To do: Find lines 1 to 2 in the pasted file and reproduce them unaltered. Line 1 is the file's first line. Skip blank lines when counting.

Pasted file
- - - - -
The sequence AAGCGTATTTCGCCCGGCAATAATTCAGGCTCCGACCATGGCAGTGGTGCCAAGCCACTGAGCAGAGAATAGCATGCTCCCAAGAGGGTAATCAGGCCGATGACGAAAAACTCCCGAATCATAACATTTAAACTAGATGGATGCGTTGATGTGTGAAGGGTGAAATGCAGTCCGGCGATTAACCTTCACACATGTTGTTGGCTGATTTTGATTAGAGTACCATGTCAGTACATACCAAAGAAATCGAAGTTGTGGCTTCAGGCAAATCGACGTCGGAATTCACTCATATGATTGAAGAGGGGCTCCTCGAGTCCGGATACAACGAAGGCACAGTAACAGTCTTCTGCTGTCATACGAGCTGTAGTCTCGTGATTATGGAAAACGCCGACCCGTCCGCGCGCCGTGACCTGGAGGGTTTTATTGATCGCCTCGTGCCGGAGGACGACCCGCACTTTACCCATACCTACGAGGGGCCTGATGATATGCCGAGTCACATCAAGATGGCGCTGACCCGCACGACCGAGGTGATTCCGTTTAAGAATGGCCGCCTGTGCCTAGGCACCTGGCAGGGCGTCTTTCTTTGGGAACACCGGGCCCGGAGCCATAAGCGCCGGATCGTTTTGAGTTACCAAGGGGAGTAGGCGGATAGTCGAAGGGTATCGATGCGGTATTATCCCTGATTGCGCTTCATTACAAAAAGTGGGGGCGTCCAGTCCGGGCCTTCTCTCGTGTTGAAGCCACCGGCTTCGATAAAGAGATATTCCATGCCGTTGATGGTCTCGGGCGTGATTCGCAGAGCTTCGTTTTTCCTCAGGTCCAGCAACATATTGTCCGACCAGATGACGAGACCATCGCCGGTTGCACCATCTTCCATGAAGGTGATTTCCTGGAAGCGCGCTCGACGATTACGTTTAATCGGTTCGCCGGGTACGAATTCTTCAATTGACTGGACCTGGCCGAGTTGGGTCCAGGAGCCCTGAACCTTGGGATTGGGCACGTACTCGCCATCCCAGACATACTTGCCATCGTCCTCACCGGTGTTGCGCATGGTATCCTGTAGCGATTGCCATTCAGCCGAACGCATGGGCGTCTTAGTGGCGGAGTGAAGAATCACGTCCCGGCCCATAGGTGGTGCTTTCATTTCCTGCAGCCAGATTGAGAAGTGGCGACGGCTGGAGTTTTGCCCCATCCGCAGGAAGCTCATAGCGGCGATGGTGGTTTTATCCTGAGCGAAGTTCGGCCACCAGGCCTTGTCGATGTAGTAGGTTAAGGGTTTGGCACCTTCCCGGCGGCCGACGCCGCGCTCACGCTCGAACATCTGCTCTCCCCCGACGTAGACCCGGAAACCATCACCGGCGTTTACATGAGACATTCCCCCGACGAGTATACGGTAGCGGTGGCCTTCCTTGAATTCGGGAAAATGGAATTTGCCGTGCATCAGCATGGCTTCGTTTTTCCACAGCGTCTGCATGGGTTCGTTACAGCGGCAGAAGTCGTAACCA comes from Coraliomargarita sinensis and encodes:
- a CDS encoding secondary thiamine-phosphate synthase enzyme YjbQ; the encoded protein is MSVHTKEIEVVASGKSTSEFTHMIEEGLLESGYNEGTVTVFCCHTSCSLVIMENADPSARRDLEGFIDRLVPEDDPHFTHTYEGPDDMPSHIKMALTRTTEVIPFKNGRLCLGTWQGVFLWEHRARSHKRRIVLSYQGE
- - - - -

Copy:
The sequence AAGCGTATTTCGCCCGGCAATAATTCAGGCTCCGACCATGGCAGTGGTGCCAAGCCACTGAGCAGAGAATAGCATGCTCCCAAGAGGGTAATCAGGCCGATGACGAAAAACTCCCGAATCATAACATTTAAACTAGATGGATGCGTTGATGTGTGAAGGGTGAAATGCAGTCCGGCGATTAACCTTCACACATGTTGTTGGCTGATTTTGATTAGAGTACCATGTCAGTACATACCAAAGAAATCGAAGTTGTGGCTTCAGGCAAATCGACGTCGGAATTCACTCATATGATTGAAGAGGGGCTCCTCGAGTCCGGATACAACGAAGGCACAGTAACAGTCTTCTGCTGTCATACGAGCTGTAGTCTCGTGATTATGGAAAACGCCGACCCGTCCGCGCGCCGTGACCTGGAGGGTTTTATTGATCGCCTCGTGCCGGAGGACGACCCGCACTTTACCCATACCTACGAGGGGCCTGATGATATGCCGAGTCACATCAAGATGGCGCTGACCCGCACGACCGAGGTGATTCCGTTTAAGAATGGCCGCCTGTGCCTAGGCACCTGGCAGGGCGTCTTTCTTTGGGAACACCGGGCCCGGAGCCATAAGCGCCGGATCGTTTTGAGTTACCAAGGGGAGTAGGCGGATAGTCGAAGGGTATCGATGCGGTATTATCCCTGATTGCGCTTCATTACAAAAAGTGGGGGCGTCCAGTCCGGGCCTTCTCTCGTGTTGAAGCCACCGGCTTCGATAAAGAGATATTCCATGCCGTTGATGGTCTCGGGCGTGATTCGCAGAGCTTCGTTTTTCCTCAGGTCCAGCAACATATTGTCCGACCAGATGACGAGACCATCGCCGGTTGCACCATCTTCCATGAAGGTGATTTCCTGGAAGCGCGCTCGACGATTACGTTTAATCGGTTCGCCGGGTACGAATTCTTCAATTGACTGGACCTGGCCGAGTTGGGTCCAGGAGCCCTGAACCTTGGGATTGGGCACGTACTCGCCATCCCAGACATACTTGCCATCGTCCTCACCGGTGTTGCGCATGGTATCCTGTAGCGATTGCCATTCAGCCGAACGCATGGGCGTCTTAGTGGCGGAGTGAAGAATCACGTCCCGGCCCATAGGTGGTGCTTTCATTTCCTGCAGCCAGATTGAGAAGTGGCGACGGCTGGAGTTTTGCCCCATCCGCAGGAAGCTCATAGCGGCGATGGTGGTTTTATCCTGAGCGAAGTTCGGCCACCAGGCCTTGTCGATGTAGTAGGTTAAGGGTTTGGCACCTTCCCGGCGGCCGACGCCGCGCTCACGCTCGAACATCTGCTCTCCCCCGACGTAGACCCGGAAACCATCACCGGCGTTTACATGAGACATTCCCCCGACGAGTATACGGTAGCGGTGGCCTTCCTTGAATTCGGGAAAATGGAATTTGCCGTGCATCAGCATGGCTTCGTTTTTCCACAGCGTCTGCATGGGTTCGTTACAGCGGCAGAAGTCGTAACCA comes from Coraliomargarita sinensis and encodes:
- a CDS encoding secondary thiamine-phosphate synthase enzyme YjbQ; the encoded protein is MSVHTKEIEVVASGKSTSEFTHMIEEGLLESGYNEGTVTVFCCHTSCSLVIMENADPSARRDLEGFIDRLVPEDDPHFTHTYEGPDDMPSHIKMALTRTTEVIPFKNGRLCLGTWQGVFLWEHRARSHKRRIVLSYQGE